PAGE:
This spectacular specimen of Ransom Eli Olds second attempt at car manufacturing with his new company, REO Motor Car Company, following his abrupt departure owing to irreconcilable differences with the management of his first company in 1904 (Oldsmobile), is nearly 98% original as built in the fourth year of production, with the first REOs available in 1905. This car starts, runs and stops as designed by R. E. Olds, and has not been altered in any manner from its original design.
After it had been driven into a Milwaukee, Wisconsin collectors garage in 1992, this car sat for another 19 years before I bought it in fairly poor condition and began the restoration process around the first of June, 2011. Most notably, much of the wood on this car was in profoundly poor condition, but the seat tub and seat pedestal, engine cover and 45 degree angled floor board were salvageable. The firewall, running boards and horizontal floorboards were warped and delaminated beyond restoration, and had to be replaced. I still, however, retain these original pieces and they will be available upon request of the next owner.
The first task was to get the car rolling, as the existing tires were destroyed during its storage and were cracked, flat and rock solid. I had to cut them off with a hacksaw, and I repainted the snap rings, rims and spokes along with the hubs, and ordered new 28 x 3 tires. The front wheel bearings looked good, and I repacked those along with the rear roller sleeve bearings. Once I mounted the newly refurbished wheels onto the frame, I could move the car around more easily in the process of the refurbishment.
The next step was to remove the fenders from the running boards and frame, and take all of the sheet metal to a local body shop to be repaired and painted Torch Red, a GM color that makes the car stand out significantly. I also used the old warped running boards as patterns to construct new oak running boards, and the brass edge trim was salvageable from the old boards and I polished and reattached these trim pieces to the new running boards. The original frame was painted a flat red, although it may have been gloss red back in its day, and had simply faded over the 100 years, I am not certain nor are any of my resources from the various antique car clubs of which I am a member. I have subsequently repainted the frame black, as a few of these cars had black frames originally.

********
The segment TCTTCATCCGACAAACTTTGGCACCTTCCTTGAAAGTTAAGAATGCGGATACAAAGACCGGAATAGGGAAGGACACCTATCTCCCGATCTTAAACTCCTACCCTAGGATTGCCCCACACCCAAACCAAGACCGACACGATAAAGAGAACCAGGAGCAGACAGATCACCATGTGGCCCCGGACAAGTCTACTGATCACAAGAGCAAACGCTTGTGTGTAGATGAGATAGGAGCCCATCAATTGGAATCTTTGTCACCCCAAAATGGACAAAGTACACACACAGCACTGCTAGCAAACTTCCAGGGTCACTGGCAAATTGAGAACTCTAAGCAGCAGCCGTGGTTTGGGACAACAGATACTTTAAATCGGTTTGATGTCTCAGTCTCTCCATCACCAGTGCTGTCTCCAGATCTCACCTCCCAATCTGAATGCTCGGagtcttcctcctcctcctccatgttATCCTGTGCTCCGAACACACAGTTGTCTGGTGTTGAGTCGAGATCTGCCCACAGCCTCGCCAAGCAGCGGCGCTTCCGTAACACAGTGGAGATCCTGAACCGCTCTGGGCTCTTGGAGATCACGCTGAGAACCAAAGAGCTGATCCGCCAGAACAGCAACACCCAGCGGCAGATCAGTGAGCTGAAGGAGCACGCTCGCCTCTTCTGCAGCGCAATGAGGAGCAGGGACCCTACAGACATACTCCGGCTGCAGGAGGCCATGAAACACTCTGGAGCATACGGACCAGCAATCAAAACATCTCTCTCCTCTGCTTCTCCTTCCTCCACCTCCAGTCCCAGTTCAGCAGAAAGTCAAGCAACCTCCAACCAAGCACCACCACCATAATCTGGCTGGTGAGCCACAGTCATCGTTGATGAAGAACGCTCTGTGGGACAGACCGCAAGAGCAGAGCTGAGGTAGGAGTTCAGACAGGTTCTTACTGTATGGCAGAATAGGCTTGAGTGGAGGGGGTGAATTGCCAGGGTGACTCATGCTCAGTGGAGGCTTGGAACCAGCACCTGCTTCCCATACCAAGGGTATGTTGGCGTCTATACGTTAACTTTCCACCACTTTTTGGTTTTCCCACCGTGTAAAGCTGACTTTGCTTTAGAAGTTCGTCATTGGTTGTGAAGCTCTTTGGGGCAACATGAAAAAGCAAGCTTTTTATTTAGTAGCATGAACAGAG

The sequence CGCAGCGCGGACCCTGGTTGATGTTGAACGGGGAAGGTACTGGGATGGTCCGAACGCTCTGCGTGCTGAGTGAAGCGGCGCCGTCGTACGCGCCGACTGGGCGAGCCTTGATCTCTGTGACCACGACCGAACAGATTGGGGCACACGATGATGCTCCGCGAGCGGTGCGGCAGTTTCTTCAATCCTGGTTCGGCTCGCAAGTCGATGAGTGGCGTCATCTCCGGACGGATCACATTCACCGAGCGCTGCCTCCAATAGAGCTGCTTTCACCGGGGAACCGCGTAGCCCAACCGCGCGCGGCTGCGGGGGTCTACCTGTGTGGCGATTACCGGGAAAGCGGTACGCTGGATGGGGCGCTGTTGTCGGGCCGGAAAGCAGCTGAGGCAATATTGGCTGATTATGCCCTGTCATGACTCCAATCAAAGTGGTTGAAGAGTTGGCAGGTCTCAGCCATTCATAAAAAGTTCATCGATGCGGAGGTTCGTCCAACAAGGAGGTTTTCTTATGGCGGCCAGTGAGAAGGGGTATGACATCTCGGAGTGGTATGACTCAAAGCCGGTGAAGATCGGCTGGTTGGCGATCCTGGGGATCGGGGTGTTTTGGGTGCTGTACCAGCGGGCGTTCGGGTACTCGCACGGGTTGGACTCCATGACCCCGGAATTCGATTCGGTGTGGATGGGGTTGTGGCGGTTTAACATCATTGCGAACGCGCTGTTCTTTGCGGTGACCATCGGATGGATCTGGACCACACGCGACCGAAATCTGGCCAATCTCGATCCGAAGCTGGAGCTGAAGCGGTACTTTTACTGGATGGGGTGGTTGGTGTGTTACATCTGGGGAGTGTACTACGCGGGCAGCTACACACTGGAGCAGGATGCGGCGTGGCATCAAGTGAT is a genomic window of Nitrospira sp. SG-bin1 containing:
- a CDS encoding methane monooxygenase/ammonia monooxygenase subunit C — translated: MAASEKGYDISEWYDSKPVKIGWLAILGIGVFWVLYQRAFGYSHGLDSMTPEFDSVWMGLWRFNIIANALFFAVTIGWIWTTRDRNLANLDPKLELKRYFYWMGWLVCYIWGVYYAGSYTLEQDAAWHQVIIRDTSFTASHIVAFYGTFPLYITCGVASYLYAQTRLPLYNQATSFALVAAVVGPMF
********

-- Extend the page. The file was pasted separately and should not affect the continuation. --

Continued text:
The wood seat pedestal had a significant crack along the shift handle side, owing to its structural stress of the handle attached to the wood panel itself, and I had to reinforce the inside of the pedestal and repaint the pedestal in black. The original white stenciled REO logo was barely apparent, and I replaced this with a gold REO decal along with the front brass REO radiator emblem. The car had nothing on the rear deck nor any top irons or bows, and accordingly I fabricated a mother-in-law fold down seat using an early original yet deteriorated seat as a pattern. I still retain this old pattern seat and it is available upon request from the next owner.
The top brackets were still present in the original seat, as were the seat springs and seat tub. All were refurbished with new leather upholstery and gloss black paint. The top irons were fabricated by Mels Leather and Horsehair, located in Jeromesville, OH, as well as the cast brass brackets and securing knobs. I fabricated the top bows myself, and had the new irons and bows upholstered in Stay-fast canvas, in addition to obtaining front leather straps from Bobs Antique Car Parts in Loves Park, Illinois. These straps were original equipment on the 1909 Ford Model T Touring and Roadster, but fit perfectly with the 1908 REO application.
The original coil box was in rough condition, but I had it reconditioned by Bob Stauffer of Schaumburg, Illinois along with a carburetor cleaning and reconditioned cork float. The original oiler needed cleaning and polishing, but worked perfectly in providing approximately 12 drips per minute as recommended by the owners manual, of which I have a partial copy. The original starting handle was missing when I purchased the car, and I had a working replica manufactured along with a running board mounted support bracket, and the engine started and ran very well with very little effort.
The running gear seemed somewhat worn, but serviceable, and I did not replace any of these components with the exception of the brake linings, which were brittle and worn out. The original reverse and first gear linings are still in place, as well as the drive chain, rear end, original axles, hubs and axle support rods.
The original battery box secured to the passenger (left side) running board was in poor condition, and was missing the top. I was able to recondition the batter box, and fabricated a wooden top and secured it with a leather strap.
DISCLAIMER: The information in this ad is provided by the seller and not OldRide.com. The prices, terms, and reliability of the item remains subject to the direct negotiation between the buyer and seller. OldRide.com is not responsible for any damages that may occur during a transaction. For more resources about purchasing a vehicle online visit our help section "Buying a